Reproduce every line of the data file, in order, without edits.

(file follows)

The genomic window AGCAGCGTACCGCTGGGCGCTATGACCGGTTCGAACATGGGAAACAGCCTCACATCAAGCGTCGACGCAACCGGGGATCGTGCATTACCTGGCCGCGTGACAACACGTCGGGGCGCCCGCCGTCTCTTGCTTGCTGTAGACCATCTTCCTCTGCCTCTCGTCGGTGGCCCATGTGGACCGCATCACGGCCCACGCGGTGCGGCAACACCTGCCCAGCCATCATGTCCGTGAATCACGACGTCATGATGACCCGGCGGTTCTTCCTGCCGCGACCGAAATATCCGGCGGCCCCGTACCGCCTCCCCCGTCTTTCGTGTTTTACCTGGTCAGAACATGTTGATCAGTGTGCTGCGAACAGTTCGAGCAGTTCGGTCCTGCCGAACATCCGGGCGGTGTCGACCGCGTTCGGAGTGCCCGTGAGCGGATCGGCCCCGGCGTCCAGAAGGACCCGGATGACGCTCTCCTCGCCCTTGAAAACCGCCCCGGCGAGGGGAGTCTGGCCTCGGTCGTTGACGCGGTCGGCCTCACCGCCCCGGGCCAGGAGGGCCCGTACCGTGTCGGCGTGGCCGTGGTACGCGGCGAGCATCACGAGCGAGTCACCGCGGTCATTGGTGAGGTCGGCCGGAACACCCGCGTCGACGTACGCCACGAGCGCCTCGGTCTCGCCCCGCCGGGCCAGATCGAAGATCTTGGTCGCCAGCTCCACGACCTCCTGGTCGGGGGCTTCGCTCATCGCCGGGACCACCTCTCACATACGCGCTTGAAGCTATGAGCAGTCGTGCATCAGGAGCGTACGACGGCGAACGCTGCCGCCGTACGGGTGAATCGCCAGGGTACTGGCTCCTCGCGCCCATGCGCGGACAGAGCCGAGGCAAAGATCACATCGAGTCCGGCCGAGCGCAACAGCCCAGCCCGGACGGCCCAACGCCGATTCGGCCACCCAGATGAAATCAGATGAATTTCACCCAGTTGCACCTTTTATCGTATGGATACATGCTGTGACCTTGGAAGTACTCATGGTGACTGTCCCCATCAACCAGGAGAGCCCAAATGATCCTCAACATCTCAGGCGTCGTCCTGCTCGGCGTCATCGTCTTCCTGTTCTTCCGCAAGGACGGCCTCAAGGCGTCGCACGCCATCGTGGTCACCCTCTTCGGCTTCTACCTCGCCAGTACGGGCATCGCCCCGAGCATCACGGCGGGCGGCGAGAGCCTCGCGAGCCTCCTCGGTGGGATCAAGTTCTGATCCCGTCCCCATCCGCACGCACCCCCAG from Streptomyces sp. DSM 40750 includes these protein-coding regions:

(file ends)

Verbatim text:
The genomic window AGCAGCGTACCGCTGGGCGCTATGACCGGTTCGAACATGGGAAACAGCCTCACATCAAGCGTCGACGCAACCGGGGATCGTGCATTACCTGGCCGCGTGACAACACGTCGGGGCGCCCGCCGTCTCTTGCTTGCTGTAGACCATCTTCCTCTGCCTCTCGTCGGTGGCCCATGTGGACCGCATCACGGCCCACGCGGTGCGGCAACACCTGCCCAGCCATCATGTCCGTGAATCACGACGTCATGATGACCCGGCGGTTCTTCCTGCCGCGACCGAAATATCCGGCGGCCCCGTACCGCCTCCCCCGTCTTTCGTGTTTTACCTGGTCAGAACATGTTGATCAGTGTGCTGCGAACAGTTCGAGCAGTTCGGTCCTGCCGAACATCCGGGCGGTGTCGACCGCGTTCGGAGTGCCCGTGAGCGGATCGGCCCCGGCGTCCAGAAGGACCCGGATGACGCTCTCCTCGCCCTTGAAAACCGCCCCGGCGAGGGGAGTCTGGCCTCGGTCGTTGACGCGGTCGGCCTCACCGCCCCGGGCCAGGAGGGCCCGTACCGTGTCGGCGTGGCCGTGGTACGCGGCGAGCATCACGAGCGAGTCACCGCGGTCATTGGTGAGGTCGGCCGGAACACCCGCGTCGACGTACGCCACGAGCGCCTCGGTCTCGCCCCGCCGGGCCAGATCGAAGATCTTGGTCGCCAGCTCCACGACCTCCTGGTCGGGGGCTTCGCTCATCGCCGGGACCACCTCTCACATACGCGCTTGAAGCTATGAGCAGTCGTGCATCAGGAGCGTACGACGGCGAACGCTGCCGCCGTACGGGTGAATCGCCAGGGTACTGGCTCCTCGCGCCCATGCGCGGACAGAGCCGAGGCAAAGATCACATCGAGTCCGGCCGAGCGCAACAGCCCAGCCCGGACGGCCCAACGCCGATTCGGCCACCCAGATGAAATCAGATGAATTTCACCCAGTTGCACCTTTTATCGTATGGATACATGCTGTGACCTTGGAAGTACTCATGGTGACTGTCCCCATCAACCAGGAGAGCCCAAATGATCCTCAACATCTCAGGCGTCGTCCTGCTCGGCGTCATCGTCTTCCTGTTCTTCCGCAAGGACGGCCTCAAGGCGTCGCACGCCATCGTGGTCACCCTCTTCGGCTTCTACCTCGCCAGTACGGGCATCGCCCCGAGCATCACGGCGGGCGGCGAGAGCCTCGCGAGCCTCCTCGGTGGGATCAAGTTCTGATCCCGTCCCCATCCGCACGCACCCCCAG from Streptomyces sp. DSM 40750 includes these protein-coding regions: